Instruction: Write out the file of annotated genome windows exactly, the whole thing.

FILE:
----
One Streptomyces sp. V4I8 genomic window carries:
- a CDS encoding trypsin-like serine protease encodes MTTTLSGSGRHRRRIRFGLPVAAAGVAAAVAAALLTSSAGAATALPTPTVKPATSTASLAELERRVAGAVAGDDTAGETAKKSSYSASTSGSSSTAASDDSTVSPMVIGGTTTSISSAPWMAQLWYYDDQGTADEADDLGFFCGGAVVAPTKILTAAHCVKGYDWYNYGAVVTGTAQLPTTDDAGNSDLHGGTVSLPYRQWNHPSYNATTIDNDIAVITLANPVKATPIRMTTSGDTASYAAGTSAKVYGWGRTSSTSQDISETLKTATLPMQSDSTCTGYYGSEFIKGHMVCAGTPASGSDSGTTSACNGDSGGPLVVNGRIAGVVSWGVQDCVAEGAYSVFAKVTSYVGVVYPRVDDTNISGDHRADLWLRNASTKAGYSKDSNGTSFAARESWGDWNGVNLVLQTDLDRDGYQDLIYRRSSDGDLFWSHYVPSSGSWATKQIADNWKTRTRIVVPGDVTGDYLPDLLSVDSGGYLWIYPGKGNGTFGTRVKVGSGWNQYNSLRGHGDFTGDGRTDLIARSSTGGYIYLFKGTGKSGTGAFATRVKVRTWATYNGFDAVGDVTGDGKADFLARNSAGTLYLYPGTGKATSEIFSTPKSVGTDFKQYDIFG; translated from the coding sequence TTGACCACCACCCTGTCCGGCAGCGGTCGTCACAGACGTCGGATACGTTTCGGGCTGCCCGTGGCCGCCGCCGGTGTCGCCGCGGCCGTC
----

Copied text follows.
One Streptomyces sp. V4I8 genomic window carries:
- a CDS encoding trypsin-like serine protease encodes MTTTLSGSGRHRRRIRFGLPVAAAGVAAAVAAALLTSSAGAATALPTPTVKPATSTASLAELERRVAGAVAGDDTAGETAKKSSYSASTSGSSSTAASDDSTVSPMVIGGTTTSISSAPWMAQLWYYDDQGTADEADDLGFFCGGAVVAPTKILTAAHCVKGYDWYNYGAVVTGTAQLPTTDDAGNSDLHGGTVSLPYRQWNHPSYNATTIDNDIAVITLANPVKATPIRMTTSGDTASYAAGTSAKVYGWGRTSSTSQDISETLKTATLPMQSDSTCTGYYGSEFIKGHMVCAGTPASGSDSGTTSACNGDSGGPLVVNGRIAGVVSWGVQDCVAEGAYSVFAKVTSYVGVVYPRVDDTNISGDHRADLWLRNASTKAGYSKDSNGTSFAARESWGDWNGVNLVLQTDLDRDGYQDLIYRRSSDGDLFWSHYVPSSGSWATKQIADNWKTRTRIVVPGDVTGDYLPDLLSVDSGGYLWIYPGKGNGTFGTRVKVGSGWNQYNSLRGHGDFTGDGRTDLIARSSTGGYIYLFKGTGKSGTGAFATRVKVRTWATYNGFDAVGDVTGDGKADFLARNSAGTLYLYPGTGKATSEIFSTPKSVGTDFKQYDIFG; translated from the coding sequence TTGACCACCACCCTGTCCGGCAGCGGTCGTCACAGACGTCGGATACGTTTCGGGCTGCCCGTGGCCGCCGCCGGTGTCGCCGCGGCCGTC